Down in Bethlehem

Today I am beginning a series of blogs about songs, more specifically songs I have written. I want to write a little about their “births,” as for me, songs are like children, or at least like the ugly ash tray I made out of clay at camp. They are mine, they mean something to me, and I still love singing them. Today, I’ll start with the first cut on my new album, “Down in Bethlehem.” I actually came up with the idea while writing a sermon, I guess it was during Advent of 2015. It’s a bit weird, really, to think of a third of humanity gathering every week to reflect on a two thousand year old set of texts, but in a time when we obsess over the latest thing, it’s a little comforting to me that we can mull over the same writing again and again, and like some prism being slowly turned in daylight, new colors of insight come.

I was struck by the commonality of the major stories about Bethlehem, that of Ruth, a Moabite widow who came as a foreigner immigrating back to her husband’s home’ David, the youngest of eight, who was selected by the prophet Samuel to replace Saul as king, and Jesus, born to a young couple shrouded in unimportance.  Again and again, in the Bible, God “chooses” to work with the “Most Likely Not to Be Chosen.” First I wrote a short poem to use in the sermon, then was haunted by it until this song came.

I was thinking about U2, Springsteen, music that is simple, driving, repetitive and building over time. Brent Warren does some really fine electric guitar work on this cut.  Take a listen and enjoy!  BUY or listen to it here. It still is true, I believe, that hope is a powerful and inexplicable reality, one that rises up unexpectedly and in the most unpromising of moments. That is when I suspect God might be up to something.  (see Ruth, 1 Samuel 16, Matthew 2 for the stories behind the song).  I’ve posted the whole song on my website for a week or so.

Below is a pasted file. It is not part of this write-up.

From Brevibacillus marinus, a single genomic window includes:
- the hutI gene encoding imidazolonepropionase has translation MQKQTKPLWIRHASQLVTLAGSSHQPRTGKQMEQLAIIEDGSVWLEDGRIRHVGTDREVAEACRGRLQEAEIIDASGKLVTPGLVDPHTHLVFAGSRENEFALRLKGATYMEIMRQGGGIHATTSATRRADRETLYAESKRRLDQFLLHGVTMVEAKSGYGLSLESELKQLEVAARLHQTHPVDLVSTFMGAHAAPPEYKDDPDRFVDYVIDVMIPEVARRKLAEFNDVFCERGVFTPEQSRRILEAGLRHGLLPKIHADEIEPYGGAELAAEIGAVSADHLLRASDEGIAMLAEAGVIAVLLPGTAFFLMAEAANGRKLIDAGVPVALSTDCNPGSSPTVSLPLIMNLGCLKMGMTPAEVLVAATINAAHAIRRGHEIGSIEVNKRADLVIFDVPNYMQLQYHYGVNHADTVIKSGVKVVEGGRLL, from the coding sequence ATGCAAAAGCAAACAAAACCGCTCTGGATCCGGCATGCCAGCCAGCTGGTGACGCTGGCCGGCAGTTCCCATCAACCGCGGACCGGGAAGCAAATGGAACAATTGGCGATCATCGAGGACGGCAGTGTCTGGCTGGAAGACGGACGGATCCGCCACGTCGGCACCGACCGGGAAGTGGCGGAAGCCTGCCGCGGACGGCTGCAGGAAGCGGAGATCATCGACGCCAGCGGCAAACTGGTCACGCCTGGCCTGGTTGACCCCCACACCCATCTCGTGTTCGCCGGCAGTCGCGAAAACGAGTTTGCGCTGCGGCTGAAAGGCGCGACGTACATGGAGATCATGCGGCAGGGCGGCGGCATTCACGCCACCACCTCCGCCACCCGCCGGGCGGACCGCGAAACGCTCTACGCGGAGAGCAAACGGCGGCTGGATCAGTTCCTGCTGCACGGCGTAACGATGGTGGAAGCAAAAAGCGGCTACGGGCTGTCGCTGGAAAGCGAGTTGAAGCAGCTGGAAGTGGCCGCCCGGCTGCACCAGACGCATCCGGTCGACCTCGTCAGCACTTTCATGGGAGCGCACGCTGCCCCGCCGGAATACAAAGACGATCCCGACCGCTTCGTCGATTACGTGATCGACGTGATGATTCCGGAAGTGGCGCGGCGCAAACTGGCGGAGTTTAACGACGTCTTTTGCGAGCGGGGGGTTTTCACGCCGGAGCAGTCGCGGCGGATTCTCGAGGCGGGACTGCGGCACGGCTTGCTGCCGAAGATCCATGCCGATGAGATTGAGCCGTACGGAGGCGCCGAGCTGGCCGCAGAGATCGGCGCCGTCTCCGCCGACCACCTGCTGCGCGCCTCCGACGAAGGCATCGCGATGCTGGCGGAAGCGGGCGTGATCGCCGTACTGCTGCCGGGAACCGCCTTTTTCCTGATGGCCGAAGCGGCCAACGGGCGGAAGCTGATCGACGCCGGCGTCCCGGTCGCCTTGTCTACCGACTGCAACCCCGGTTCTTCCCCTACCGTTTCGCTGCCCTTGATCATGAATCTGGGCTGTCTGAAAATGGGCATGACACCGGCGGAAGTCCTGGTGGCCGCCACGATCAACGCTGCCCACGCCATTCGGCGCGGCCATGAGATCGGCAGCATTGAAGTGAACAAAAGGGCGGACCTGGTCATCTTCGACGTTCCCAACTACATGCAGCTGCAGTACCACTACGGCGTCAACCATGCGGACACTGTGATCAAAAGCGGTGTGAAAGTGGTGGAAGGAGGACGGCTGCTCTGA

Ruth went there as a refugee with the clothes on her back and heart full of grief,

down in Bethlehem,

To the people in town, she looked lost, clinging to the love of her mother-in-law,

down in Bethlehem.

She worked in the fields where the poor folks glean

Wound up the grandmother of the king,

Down in Bethlehem.


Man of God came down the trail, looking for the next king of Israel,

down in Bethlehem.

One by one seven sons in a line, Prophet said, “Well, they all look fine,”

but I guess I’m done unless there’s another one,

Jesse said, “We left the youngest home; he’s watching the sheep all alone.

Down in Bethlehem ,


Jesse said, He’s not the one you need, He’s a little too young and still pretty green,

He’s the end of my line. Prophet said, “That’s fine.

Go and bring him here anyway, God doesn’t care about his resume,

The Lord just looks inside.”

So they when they brought young David around,

Samuel knew he’d found the Chosen one,

Down in Bethlehem.


Little Jesus lying in a manger box, Old King Herod, that sneaky fox ,

Sent his men to do him in.

The soldiers killed every boy they saw, but Mary and Joseph, already gone

from down in Bethlehem.

It’s still the same as it was back then–revenge and killing seems to never end

Mothers weeping down in Bethlehem.


But I keep on hoping and praying for light.

Maybe we can still catch sight of a star in the sky.

It’s worth one more try.

So keep planting your seed in barren fields and don’t be shocked when the harvest yield,

fills your barn again.

If you’re on hard times, a little down on your luck

Something good might still come up,

Down in Bethlehem,

Down in Bethlehem,

Down in Bethlehem

Published by

Gary Furr

Gary is a musician, writer and Christian minister living in Alabama.

One thought on “Down in Bethlehem”

  1. I had already heard your song, but reading your blog today was rewarding to my soul as I read the words today
    Your musical friend in Christ,

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